Living in poverty means less access to healthcare, neonatal care, pre-kindergarten, and fewer books in the home. It often means fewer educated family members to serve as a model. And it often means suffering from malnutrition and psychological trauma. Impoverished parents usually have to work multiple jobs just to make ends meet and thus have less time to help with homework or see to their children. All of this has a direct impact on education. — Gadflyonthewallblog

 

SCHOOL SEGREGATION

Schools still segregated even after Brown vs. Board of Education? Here’s why…

Nikole Hannah-Jones

“Schools are segregated because white people want them that way. … We won’t fix this problem until we really wrestle with that fact.” — Vox.com

Nikole Hannah-Jones at NPE 2017.

WE ALL MUST BE READING TEACHERS

If every teacher gave this article to their personal doctor…

The Hechinger Report

Nearly four years ago, a baby boy named Anselmo Santos sat in his doctor’s office in Oakland, California, chewing on a cardboard children’s book. The book came from a specially designed tote bag of literacy tools that Anselmo’s doctor had just handed his mother. While the chubby infant chewed, Dr. Dayna Long explained the importance of talking, reading and singing with young children to encourage healthy brain development. — Hechinger Report

EDUCATION BASED ON WHAT’S IMPORTANT

What’s the most valuable resource in the U.S.?

Valerie Strauss

After World War II, the Finns realized their human beings are their most valuable resource. Their budget reflects this belief. In spite of having three major political parties, all factions agree that human development is paramount, and the educational program has had consistent attention over decades…

When you think your people are important, it shows. — The Answer Sheet

INEQUITY IN EDUCATION

UNICEF

What can be done to reduce educational inequalities?…

• Reduce the impact of socio-economic inequalities – Through a combination of family allowances and public services, rich countries can ensure that all children are able to enjoy learning, develop varied interests and achieve their full potential. Reducing the segregation of children with different family backgrounds into different schools can also help to ensure that all children have equal opportunities. — An Unfair Start: Inequality in Children’s Education in Rich Countries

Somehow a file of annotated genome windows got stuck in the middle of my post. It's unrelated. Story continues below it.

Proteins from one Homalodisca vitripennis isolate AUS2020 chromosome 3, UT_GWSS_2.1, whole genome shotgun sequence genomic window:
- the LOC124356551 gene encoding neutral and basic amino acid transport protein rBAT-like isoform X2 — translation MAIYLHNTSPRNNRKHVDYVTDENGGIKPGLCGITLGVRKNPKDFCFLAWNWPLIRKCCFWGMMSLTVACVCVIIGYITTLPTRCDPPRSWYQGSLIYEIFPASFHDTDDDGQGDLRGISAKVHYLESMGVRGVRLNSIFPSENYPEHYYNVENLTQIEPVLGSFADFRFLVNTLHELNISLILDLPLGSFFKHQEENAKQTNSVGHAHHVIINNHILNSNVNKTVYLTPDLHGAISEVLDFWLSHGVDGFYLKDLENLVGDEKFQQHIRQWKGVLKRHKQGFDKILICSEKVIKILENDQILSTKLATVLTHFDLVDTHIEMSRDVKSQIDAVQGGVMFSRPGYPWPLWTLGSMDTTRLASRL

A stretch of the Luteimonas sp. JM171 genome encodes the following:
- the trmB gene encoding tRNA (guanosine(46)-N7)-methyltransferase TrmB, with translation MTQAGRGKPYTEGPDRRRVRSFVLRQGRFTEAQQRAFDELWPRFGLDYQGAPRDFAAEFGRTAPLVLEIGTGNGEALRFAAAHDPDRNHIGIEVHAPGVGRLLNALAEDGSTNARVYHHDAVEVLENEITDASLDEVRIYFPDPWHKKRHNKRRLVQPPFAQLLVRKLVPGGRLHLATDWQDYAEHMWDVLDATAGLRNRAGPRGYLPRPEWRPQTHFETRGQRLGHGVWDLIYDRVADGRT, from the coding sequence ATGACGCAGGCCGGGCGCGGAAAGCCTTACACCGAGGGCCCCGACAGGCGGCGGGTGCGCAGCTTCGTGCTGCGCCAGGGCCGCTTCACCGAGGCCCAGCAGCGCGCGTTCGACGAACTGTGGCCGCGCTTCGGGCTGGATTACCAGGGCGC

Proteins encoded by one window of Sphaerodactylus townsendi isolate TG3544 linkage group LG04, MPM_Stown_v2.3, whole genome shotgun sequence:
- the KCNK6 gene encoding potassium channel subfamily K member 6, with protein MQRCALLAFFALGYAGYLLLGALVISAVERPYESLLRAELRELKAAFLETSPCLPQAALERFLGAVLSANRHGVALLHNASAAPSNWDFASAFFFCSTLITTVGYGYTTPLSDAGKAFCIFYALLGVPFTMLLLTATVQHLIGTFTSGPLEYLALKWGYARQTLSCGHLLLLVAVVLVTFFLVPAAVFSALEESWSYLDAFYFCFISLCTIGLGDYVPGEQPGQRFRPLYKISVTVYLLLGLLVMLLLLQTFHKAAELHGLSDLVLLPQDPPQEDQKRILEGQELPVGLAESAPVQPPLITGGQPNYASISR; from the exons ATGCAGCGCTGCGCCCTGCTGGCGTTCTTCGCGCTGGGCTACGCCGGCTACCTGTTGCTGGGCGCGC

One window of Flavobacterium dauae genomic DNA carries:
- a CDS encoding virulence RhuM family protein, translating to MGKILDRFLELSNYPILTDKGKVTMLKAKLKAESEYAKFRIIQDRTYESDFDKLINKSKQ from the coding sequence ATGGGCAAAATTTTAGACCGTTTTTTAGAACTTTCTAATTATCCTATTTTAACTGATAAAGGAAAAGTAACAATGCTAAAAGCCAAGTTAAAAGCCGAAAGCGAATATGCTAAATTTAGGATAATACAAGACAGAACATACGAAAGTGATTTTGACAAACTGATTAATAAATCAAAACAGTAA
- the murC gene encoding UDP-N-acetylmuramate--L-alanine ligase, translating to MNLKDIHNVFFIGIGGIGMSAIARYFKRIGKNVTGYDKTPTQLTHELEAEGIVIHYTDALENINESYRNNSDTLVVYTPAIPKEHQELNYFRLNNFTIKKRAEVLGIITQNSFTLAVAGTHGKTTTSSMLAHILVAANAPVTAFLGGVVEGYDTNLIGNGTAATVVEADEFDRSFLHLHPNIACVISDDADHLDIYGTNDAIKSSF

SAVE THE ECONOMY – ADDRESS CLIMATE CHANGE

Which are you more concerned about – the U.S. economy or climate change? Hint: They’re the same.

The U.S. Government

Without substantial and sustained global mitigation and regional adaptation efforts, climate change is expected to cause growing losses to American infrastructure and property and impede the rate of economic growth over this century. — U.S. Global Change Research Program

 

EDUTOURISTS

Teaching is – or should be – a job for professionals…not for privileged Ivy League graduates as a resume booster on their way to the boardrooms or law offices of corporate America.

Mitchell Robinson

I now refer to the people that go the TfA route as “edutourists”–because they think playing at being a teacher will be fun, and look good on their resumes when they apply to business school, or law school, or for an internship on Capitol Hill. The vast majority of TfA edutourists have no intention of remaining in the classroom for more than a year or two, and have “bought in” to the notion that TfA experience is best seen as a “stepping stone” to other, “more important” career choices. That’s simply not how teachers view teaching. — Eclectablog

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Posted in Due Process, PDK, Personal History, poverty, Public Ed, read-alouds, Teaching Career, Testing, US DOE

Just in Case Someone’s Listening